Embroidery and needlepoint projects make great hammocks in spite of what the humans may tell you.
d) For people paying bills (monthly activity) or working on income taxes or Christmas cards (annual activity), keep in mind the aim -- to hamper! First, sit on the paper being worked on. When dislodged, watch sadly from the side of the table. When activity proceeds nicely, roll around on the papers, scattering them to the best of your ability. After being removed for the second time, push pens, pencils, and erasers off the table, one at a time.
e) When a human is holding the newspaper in front of him/her, be sure to jump on the back of the paper. They love to jump too.
WALKING:As often as possible, dart quickly and as close as possible in front of the human, especially: on stairs, when they have something in their arms, in the dark, and when they first get up in the morning. This will help their coordination skills.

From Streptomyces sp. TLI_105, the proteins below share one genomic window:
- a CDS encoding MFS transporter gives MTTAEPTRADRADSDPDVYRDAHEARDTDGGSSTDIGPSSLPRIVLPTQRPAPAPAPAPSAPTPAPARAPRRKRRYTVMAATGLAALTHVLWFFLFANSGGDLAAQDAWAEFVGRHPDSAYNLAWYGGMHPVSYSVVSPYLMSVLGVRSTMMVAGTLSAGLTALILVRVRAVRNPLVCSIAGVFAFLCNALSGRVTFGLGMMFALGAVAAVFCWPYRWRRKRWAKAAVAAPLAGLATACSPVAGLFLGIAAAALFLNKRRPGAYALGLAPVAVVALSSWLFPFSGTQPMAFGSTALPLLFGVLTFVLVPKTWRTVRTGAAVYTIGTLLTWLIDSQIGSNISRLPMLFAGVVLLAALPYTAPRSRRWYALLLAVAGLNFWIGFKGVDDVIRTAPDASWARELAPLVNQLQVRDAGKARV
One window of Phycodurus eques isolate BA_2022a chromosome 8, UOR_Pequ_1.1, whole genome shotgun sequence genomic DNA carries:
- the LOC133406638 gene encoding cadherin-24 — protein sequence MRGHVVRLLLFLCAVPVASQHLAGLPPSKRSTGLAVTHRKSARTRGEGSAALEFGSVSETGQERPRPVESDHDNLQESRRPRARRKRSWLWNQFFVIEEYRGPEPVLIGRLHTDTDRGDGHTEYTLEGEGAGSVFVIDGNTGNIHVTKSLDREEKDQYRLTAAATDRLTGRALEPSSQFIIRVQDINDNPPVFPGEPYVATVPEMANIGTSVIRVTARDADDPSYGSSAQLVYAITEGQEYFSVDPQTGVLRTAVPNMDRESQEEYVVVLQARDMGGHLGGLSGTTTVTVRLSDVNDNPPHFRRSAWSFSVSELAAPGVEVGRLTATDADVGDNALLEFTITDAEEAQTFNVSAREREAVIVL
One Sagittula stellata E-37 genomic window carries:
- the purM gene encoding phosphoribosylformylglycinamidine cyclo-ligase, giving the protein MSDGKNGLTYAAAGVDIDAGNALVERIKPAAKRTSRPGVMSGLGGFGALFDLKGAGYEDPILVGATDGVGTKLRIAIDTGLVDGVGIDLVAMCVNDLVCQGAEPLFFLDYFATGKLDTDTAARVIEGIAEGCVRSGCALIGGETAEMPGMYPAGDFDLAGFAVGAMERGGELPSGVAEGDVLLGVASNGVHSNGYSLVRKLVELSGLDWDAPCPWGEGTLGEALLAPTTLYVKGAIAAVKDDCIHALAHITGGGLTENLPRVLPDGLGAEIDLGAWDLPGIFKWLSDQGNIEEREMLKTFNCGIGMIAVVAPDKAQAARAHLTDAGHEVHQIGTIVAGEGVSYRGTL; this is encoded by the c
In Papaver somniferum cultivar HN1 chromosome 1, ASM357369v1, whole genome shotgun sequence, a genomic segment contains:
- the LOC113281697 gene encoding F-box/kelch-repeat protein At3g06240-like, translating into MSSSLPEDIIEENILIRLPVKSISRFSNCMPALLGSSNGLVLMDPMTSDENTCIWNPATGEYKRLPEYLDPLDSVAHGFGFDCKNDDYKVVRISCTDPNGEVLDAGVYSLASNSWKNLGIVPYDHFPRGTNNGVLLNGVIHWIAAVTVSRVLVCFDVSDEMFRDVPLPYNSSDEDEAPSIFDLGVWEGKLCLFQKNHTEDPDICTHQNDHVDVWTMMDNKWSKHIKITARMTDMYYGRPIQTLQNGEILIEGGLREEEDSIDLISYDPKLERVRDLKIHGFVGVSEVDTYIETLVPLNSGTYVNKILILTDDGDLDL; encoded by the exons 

BEDTIME:Always sleep on the human at night so s/he cannot move around.
PLAY:This is an important part of your life. Get enough sleep in the daytime so you are fresh for your nocturnal games. Below are listed several favorite cat games that you can play. It is important though to maintain one's Dignity at all times. If you should have an accident during play, such as falling off a chair, immediately wash a part of your body as if to say "I MEANT to do that!" It fools those humans every time.
"Catch Mouse": The humans would have you believe that those lumps under the covers are their feet and hands. They are lying. They are actually Bed Mice, rumored to be the most delicious of all the mice in the world, though no cat has ever been able to catch one. Rumor also has it that only the most ferocious attack can stun them long enough for you to dive under the covers to get them. Maybe YOU can be the first to taste the Bed Mouse!